Patients with trigeminal nerve damage report moderate-to-severe levels of pain and unpleasantness with evidence for varied site-dependent somatosensory disturbances. This is based on the results of a comprehensive set of psychophysical and electrophysiological investigations published in The Clinical Journal of Pain.

The goal of the current study was to investigate the somatosensory changes related to trigeminal nerve damage using psychophysical and electrophysiological tools.

The study cohort included 37 patients (24 women, mean age 44.6 years) attending Department of Dentistry and Oral Health, Aarhus University, Denmark and Faculty of Odontology, Malmö University, Sweden; and Skåne University Hospital, Lund, Sweden. Most patients were diagnosed with painful posttraumatic trigeminal neuropathy (n=30), and a minority had nonpainful posttraumatic trigeminal neuropathy (n=7).

Psychophysical tests like quantitative sensory testing and qualitative sensory testing and the electrophysiological “nociceptive-specific” blink reflex were performed.


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The scores from the Pain Catastrophizing Scale (PCS), Beck Depression Inventory-II (BDI-II), State-Trait Anxiety Inventory (STAI) measuring state anxiety (STAI-S) and STAI-T measuring trait anxiety, the 8-item Jaw Function Limitation Scale (JFLS-8), 4-item and 15-item Patient Health Questionnaire (PHQ-4 and PHQ-15), Oral Behaviors Checklist (OBC), and 49-item Oral Health Impact Profile (OHIP-49) were compared between the patients and a group of 20 healthy controls (10 women and 10 men, mean age 37.7 ±11.4 years).

The main quantitative sensory testing finding observed was an abnormal somatosensory function in ≥1 parameter in 94.7% of patients with damage to the nerve branches innervating the extraoral region and 88.9% of patients with damage to the nerve branches innervating the intraoral region.

Among 19 patients in whom extraoral QST was performed, at least 1 parameter with loss or gain of somatosensory function was evident in 13 patients (68.4%) on the unaffected side and in 18 patients (94.7%) on the affected side.  Among 18 intraorally assessed subjects, in 15 patients (83.3%) there was at least 1 parameter with loss or gain of somatosensory function on the unaffected side and in 16 patients (88.9%) on the affected side.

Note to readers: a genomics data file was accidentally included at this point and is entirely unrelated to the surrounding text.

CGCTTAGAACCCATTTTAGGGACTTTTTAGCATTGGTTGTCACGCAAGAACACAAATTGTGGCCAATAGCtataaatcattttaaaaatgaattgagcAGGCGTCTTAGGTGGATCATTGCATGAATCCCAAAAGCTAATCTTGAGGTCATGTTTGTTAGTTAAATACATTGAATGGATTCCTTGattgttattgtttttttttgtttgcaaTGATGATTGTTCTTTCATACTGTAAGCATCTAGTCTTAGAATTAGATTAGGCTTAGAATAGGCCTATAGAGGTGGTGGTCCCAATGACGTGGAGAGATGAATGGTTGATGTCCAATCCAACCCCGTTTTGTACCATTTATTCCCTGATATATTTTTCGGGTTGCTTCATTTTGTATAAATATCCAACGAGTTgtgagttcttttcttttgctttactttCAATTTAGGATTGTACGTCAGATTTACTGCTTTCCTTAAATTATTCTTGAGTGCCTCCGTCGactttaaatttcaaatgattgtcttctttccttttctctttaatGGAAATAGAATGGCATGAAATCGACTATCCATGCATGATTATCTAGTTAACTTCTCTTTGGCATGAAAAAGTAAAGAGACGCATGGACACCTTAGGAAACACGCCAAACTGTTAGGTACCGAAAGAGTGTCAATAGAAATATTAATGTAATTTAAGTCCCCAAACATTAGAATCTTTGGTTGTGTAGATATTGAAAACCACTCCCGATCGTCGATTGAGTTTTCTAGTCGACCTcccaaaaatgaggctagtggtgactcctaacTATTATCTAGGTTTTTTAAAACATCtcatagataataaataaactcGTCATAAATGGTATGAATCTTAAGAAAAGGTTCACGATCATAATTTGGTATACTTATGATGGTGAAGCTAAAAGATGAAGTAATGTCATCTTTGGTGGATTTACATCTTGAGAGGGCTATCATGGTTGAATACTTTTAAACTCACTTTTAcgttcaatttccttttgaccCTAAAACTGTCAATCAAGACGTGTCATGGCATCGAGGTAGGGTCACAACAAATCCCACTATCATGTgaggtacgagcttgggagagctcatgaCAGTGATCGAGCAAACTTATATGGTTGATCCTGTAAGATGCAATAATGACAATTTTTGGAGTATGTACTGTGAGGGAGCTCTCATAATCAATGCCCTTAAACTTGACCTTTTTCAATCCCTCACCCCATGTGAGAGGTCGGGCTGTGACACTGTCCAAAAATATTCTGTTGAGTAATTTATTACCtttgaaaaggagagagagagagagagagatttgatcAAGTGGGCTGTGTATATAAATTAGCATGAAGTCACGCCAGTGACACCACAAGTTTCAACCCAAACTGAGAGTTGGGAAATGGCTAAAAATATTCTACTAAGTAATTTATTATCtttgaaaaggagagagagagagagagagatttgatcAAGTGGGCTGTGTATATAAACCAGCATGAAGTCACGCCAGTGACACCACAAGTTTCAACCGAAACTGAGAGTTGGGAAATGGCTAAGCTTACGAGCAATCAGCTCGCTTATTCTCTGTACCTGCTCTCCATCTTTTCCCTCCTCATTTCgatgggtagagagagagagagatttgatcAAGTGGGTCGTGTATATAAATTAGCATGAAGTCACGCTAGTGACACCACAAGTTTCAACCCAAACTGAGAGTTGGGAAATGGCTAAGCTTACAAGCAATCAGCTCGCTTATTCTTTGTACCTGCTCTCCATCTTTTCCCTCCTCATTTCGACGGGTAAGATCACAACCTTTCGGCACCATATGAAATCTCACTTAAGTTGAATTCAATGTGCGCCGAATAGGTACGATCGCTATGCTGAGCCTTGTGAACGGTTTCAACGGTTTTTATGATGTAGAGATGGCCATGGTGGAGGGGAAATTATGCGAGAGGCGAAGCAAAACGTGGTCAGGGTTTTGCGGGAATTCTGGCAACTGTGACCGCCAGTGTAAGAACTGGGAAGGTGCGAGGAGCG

Qualitative sensory testing identified a side-to-side difference in the tactile and pinprick stimulation in >77% of the patients. An abnormal “nociceptive-specific” blink reflex response was dependent on the trigeminal branch stimulated; abnormal findings were observed in > 71% of patients for V2 branch and > 42% for the V3 branch stimulation. No correlations were seen between any of the QST and “nociceptive-specific” blink reflex parameters.

Compared to the healthy participants, patients showed higher scores for pain catastrophizing (10.7±9.4 vs 17.4±13.0, P <.001), symptoms of depression (3.2±3.0 vs 10.2±9.1, P =.029) and anxiety (STAI-S: 30.1±7.1 vs 37.9±13.5; STAI-T: 33.5±6.2 vs 39.9±12.7, P =.038), limited jaw function (0.1±0.5 vs 15.5±15.5, P <.001), more somatic symptoms, and significantly impaired oral health-related quality of life.

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The researchers acknowledged several study limitations, including difficult and low recruitment with potential variation in data collection, use of healthy reference data instead of age- and sex-matched controls, and lack of testing extra-trigeminal sites owing to concern for patient fatigue from multiple investigations.

“The present study comprehensively quantifies and profiles the pathophysiological characteristics of trigeminal nerve damage and attests to the need of using clinical history, psychophysical, and electrophysiological investigations for diagnosis of trigeminal nerve damage,” concluded the researchers.

Disclosure: Several study authors declared affiliations with the pharmaceutical industry. Please see the original reference for a full list of authors’ disclosures.

Reference

Pillai RS, Pigg M, List T, et al. Assessment of somatosensory and psychosocial function of patients with trigeminal nerve damage. Clin J Pain. 2020;36(5):321‐335. doi:10.1097/AJP.0000000000000806

This article originally appeared on Neurology Advisor